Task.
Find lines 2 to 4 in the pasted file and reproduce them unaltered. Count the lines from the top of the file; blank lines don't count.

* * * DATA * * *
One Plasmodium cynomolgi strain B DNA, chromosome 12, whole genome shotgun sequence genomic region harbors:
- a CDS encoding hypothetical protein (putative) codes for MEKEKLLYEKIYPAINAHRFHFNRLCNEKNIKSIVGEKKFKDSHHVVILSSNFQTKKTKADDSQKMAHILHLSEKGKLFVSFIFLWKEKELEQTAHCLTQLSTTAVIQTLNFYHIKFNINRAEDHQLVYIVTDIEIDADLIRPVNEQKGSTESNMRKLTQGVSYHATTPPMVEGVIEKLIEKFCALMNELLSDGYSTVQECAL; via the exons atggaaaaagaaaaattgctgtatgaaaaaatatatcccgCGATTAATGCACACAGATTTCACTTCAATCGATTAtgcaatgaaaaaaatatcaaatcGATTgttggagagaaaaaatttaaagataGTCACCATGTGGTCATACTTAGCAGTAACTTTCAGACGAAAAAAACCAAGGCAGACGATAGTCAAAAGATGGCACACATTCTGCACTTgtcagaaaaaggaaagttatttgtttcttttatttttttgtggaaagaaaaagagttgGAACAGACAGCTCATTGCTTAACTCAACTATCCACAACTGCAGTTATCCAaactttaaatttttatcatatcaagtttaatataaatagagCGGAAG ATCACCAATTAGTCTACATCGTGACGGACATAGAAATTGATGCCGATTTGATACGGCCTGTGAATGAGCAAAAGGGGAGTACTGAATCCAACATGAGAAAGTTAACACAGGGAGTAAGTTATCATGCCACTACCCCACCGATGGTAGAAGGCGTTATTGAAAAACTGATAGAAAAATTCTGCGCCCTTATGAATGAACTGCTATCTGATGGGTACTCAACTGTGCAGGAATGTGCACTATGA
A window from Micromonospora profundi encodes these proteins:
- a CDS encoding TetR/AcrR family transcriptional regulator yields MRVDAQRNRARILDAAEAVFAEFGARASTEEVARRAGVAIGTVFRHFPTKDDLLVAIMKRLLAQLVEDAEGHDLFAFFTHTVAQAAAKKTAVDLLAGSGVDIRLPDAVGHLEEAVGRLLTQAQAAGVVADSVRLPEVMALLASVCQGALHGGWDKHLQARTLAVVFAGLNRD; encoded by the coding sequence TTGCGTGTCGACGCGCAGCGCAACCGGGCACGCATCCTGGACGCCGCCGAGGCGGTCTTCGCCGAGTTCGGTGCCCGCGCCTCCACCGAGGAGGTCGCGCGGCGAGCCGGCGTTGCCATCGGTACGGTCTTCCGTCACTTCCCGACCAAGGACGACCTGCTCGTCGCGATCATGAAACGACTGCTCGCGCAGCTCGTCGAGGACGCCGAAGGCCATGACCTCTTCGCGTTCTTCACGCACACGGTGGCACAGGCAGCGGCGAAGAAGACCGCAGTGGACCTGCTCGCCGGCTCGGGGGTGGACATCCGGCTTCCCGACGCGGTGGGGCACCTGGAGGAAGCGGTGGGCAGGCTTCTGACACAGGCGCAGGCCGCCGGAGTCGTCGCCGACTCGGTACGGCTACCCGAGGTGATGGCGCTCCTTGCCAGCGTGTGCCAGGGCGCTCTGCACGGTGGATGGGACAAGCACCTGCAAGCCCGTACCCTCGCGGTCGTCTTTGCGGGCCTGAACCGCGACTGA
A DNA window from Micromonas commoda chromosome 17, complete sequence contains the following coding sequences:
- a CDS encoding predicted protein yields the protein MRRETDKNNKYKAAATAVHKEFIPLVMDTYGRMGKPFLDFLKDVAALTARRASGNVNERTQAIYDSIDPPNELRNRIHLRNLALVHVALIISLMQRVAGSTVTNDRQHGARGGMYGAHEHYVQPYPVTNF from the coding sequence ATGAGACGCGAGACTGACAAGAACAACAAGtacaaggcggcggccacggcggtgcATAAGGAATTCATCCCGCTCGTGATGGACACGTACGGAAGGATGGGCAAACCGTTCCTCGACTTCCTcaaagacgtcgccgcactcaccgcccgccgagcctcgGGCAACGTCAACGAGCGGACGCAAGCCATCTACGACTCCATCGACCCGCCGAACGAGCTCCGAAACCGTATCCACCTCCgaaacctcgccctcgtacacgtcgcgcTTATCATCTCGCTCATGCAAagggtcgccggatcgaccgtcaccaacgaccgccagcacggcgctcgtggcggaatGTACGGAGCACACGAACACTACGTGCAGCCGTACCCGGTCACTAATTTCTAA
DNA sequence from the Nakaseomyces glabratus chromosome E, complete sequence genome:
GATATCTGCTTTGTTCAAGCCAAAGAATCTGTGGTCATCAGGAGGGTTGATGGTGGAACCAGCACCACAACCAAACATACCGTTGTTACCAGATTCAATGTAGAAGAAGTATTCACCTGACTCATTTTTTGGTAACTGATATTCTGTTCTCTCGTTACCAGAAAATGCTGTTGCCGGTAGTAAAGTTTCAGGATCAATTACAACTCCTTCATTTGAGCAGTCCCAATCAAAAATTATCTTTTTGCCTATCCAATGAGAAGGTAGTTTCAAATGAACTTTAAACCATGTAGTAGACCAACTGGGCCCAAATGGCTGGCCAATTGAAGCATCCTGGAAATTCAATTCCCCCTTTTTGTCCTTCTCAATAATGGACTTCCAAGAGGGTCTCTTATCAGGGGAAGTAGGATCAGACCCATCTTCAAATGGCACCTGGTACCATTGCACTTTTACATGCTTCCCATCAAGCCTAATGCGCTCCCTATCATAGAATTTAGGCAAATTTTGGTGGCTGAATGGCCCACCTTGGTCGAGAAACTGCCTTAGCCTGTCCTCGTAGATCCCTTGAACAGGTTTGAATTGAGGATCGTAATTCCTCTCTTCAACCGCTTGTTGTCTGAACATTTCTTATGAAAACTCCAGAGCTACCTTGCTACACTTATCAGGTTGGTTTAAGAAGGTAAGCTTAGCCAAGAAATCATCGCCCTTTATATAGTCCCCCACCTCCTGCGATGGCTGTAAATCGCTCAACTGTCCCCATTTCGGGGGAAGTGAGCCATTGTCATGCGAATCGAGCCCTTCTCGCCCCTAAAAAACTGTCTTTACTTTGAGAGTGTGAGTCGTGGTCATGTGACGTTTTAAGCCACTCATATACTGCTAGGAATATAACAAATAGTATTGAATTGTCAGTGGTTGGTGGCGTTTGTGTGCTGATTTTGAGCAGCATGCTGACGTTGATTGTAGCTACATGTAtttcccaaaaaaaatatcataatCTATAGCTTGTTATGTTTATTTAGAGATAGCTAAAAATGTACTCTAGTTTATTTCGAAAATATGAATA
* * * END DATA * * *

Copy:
- a CDS encoding hypothetical protein (putative) codes for MEKEKLLYEKIYPAINAHRFHFNRLCNEKNIKSIVGEKKFKDSHHVVILSSNFQTKKTKADDSQKMAHILHLSEKGKLFVSFIFLWKEKELEQTAHCLTQLSTTAVIQTLNFYHIKFNINRAEDHQLVYIVTDIEIDADLIRPVNEQKGSTESNMRKLTQGVSYHATTPPMVEGVIEKLIEKFCALMNELLSDGYSTVQECAL; via the exons atggaaaaagaaaaattgctgtatgaaaaaatatatcccgCGATTAATGCACACAGATTTCACTTCAATCGATTAtgcaatgaaaaaaatatcaaatcGATTgttggagagaaaaaatttaaagataGTCACCATGTGGTCATACTTAGCAGTAACTTTCAGACGAAAAAAACCAAGGCAGACGATAGTCAAAAGATGGCACACATTCTGCACTTgtcagaaaaaggaaagttatttgtttcttttatttttttgtggaaagaaaaagagttgGAACAGACAGCTCATTGCTTAACTCAACTATCCACAACTGCAGTTATCCAaactttaaatttttatcatatcaagtttaatataaatagagCGGAAG ATCACCAATTAGTCTACATCGTGACGGACATAGAAATTGATGCCGATTTGATACGGCCTGTGAATGAGCAAAAGGGGAGTACTGAATCCAACATGAGAAAGTTAACACAGGGAGTAAGTTATCATGCCACTACCCCACCGATGGTAGAAGGCGTTATTGAAAAACTGATAGAAAAATTCTGCGCCCTTATGAATGAACTGCTATCTGATGGGTACTCAACTGTGCAGGAATGTGCACTATGA
A window from Micromonospora profundi encodes these proteins:
- a CDS encoding TetR/AcrR family transcriptional regulator yields MRVDAQRNRARILDAAEAVFAEFGARASTEEVARRAGVAIGTVFRHFPTKDDLLVAIMKRLLAQLVEDAEGHDLFAFFTHTVAQAAAKKTAVDLLAGSGVDIRLPDAVGHLEEAVGRLLTQAQAAGVVADSVRLPEVMALLASVCQGALHGGWDKHLQARTLAVVFAGLNRD; encoded by the coding sequence TTGCGTGTCGACGCGCAGCGCAACCGGGCACGCATCCTGGACGCCGCCGAGGCGGTCTTCGCCGAGTTCGGTGCCCGCGCCTCCACCGAGGAGGTCGCGCGGCGAGCCGGCGTTGCCATCGGTACGGTCTTCCGTCACTTCCCGACCAAGGACGACCTGCTCGTCGCGATCATGAAACGACTGCTCGCGCAGCTCGTCGAGGACGCCGAAGGCCATGACCTCTTCGCGTTCTTCACGCACACGGTGGCACAGGCAGCGGCGAAGAAGACCGCAGTGGACCTGCTCGCCGGCTCGGGGGTGGACATCCGGCTTCCCGACGCGGTGGGGCACCTGGAGGAAGCGGTGGGCAGGCTTCTGACACAGGCGCAGGCCGCCGGAGTCGTCGCCGACTCGGTACGGCTACCCGAGGTGATGGCGCTCCTTGCCAGCGTGTGCCAGGGCGCTCTGCACGGTGGATGGGACAAGCACCTGCAAGCCCGTACCCTCGCGGTCGTCTTTGCGGGCCTGAACCGCGACTGA